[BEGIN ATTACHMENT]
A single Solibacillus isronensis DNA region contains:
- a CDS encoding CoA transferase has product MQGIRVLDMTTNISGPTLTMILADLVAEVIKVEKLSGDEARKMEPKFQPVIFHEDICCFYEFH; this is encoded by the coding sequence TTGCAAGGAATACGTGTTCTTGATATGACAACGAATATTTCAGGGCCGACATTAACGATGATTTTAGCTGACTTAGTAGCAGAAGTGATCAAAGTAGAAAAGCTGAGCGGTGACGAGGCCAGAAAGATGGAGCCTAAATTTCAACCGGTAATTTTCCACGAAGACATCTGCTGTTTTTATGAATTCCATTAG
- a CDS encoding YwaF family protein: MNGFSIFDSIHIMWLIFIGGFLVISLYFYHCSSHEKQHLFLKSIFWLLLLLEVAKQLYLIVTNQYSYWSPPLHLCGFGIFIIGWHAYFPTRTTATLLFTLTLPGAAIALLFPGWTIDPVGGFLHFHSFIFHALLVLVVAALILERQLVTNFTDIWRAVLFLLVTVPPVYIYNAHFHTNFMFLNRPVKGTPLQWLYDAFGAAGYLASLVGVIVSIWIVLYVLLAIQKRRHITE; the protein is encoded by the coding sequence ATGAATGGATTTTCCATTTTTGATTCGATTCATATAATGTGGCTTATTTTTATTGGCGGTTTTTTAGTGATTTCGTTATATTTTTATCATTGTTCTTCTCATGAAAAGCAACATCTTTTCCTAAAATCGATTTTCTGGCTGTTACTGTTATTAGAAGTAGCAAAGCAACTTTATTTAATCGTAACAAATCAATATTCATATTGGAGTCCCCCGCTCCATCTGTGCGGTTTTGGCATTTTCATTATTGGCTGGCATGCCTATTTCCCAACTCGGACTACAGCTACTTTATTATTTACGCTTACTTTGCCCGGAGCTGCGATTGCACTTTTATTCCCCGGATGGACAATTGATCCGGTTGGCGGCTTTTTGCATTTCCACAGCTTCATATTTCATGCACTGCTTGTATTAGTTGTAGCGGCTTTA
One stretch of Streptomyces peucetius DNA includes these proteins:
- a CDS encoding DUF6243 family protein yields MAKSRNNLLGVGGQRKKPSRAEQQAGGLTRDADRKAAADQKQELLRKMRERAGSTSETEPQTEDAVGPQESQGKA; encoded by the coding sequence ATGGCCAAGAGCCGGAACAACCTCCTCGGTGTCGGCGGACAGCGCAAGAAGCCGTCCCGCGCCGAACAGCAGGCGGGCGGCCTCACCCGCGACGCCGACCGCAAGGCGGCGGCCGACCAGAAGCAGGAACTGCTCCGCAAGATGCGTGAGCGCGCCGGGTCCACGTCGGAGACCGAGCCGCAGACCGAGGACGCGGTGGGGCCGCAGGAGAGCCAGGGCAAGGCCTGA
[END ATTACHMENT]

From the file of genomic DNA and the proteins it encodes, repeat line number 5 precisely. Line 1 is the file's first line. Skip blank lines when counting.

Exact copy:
- a CDS encoding DUF6243 family protein yields MAKSRNNLLGVGGQRKKPSRAEQQAGGLTRDADRKAAADQKQELLRKMRERAGSTSETEPQTEDAVGPQESQGKA; encoded by the coding sequence ATGGCCAAGAGCCGGAACAACCTCCTCGGTGTCGGCGGACAGCGCAAGAAGCCGTCCCGCGCCGAACAGCAGGCGGGCGGCCTCACCCGCGACGCCGACCGCAAGGCGGCGGCCGACCAGAAGCAGGAACTGCTCCGCAAGATGCGTGAGCGCGCCGGGTCCACGTCGGAGACCGAGCCGCAGACCGAGGACGCGGTGGGGCCGCAGGAGAGCCAGGGCAAGGCCTGA